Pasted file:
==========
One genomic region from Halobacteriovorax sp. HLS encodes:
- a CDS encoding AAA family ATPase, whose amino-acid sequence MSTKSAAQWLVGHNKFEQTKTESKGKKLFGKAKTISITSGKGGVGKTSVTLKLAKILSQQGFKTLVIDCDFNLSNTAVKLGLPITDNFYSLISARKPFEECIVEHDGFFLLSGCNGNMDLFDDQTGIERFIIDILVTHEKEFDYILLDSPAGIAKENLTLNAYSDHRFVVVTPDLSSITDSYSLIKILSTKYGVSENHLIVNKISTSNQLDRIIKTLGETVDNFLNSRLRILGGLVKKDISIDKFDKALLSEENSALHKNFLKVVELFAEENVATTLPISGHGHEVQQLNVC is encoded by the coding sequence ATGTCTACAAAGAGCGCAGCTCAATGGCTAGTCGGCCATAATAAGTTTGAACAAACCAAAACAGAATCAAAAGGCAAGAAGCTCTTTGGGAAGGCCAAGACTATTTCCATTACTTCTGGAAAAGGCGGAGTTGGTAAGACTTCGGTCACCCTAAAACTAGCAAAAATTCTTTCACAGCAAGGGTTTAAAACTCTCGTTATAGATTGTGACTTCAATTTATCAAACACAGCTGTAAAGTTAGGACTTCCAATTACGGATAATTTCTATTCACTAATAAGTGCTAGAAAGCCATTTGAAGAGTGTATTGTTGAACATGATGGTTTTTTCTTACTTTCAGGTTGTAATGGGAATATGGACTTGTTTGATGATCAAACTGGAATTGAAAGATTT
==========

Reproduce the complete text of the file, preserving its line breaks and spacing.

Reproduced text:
One genomic region from Halobacteriovorax sp. HLS encodes:
- a CDS encoding AAA family ATPase, whose amino-acid sequence MSTKSAAQWLVGHNKFEQTKTESKGKKLFGKAKTISITSGKGGVGKTSVTLKLAKILSQQGFKTLVIDCDFNLSNTAVKLGLPITDNFYSLISARKPFEECIVEHDGFFLLSGCNGNMDLFDDQTGIERFIIDILVTHEKEFDYILLDSPAGIAKENLTLNAYSDHRFVVVTPDLSSITDSYSLIKILSTKYGVSENHLIVNKISTSNQLDRIIKTLGETVDNFLNSRLRILGGLVKKDISIDKFDKALLSEENSALHKNFLKVVELFAEENVATTLPISGHGHEVQQLNVC is encoded by the coding sequence ATGTCTACAAAGAGCGCAGCTCAATGGCTAGTCGGCCATAATAAGTTTGAACAAACCAAAACAGAATCAAAAGGCAAGAAGCTCTTTGGGAAGGCCAAGACTATTTCCATTACTTCTGGAAAAGGCGGAGTTGGTAAGACTTCGGTCACCCTAAAACTAGCAAAAATTCTTTCACAGCAAGGGTTTAAAACTCTCGTTATAGATTGTGACTTCAATTTATCAAACACAGCTGTAAAGTTAGGACTTCCAATTACGGATAATTTCTATTCACTAATAAGTGCTAGAAAGCCATTTGAAGAGTGTATTGTTGAACATGATGGTTTTTTCTTACTTTCAGGTTGTAATGGGAATATGGACTTGTTTGATGATCAAACTGGAATTGAAAGATTT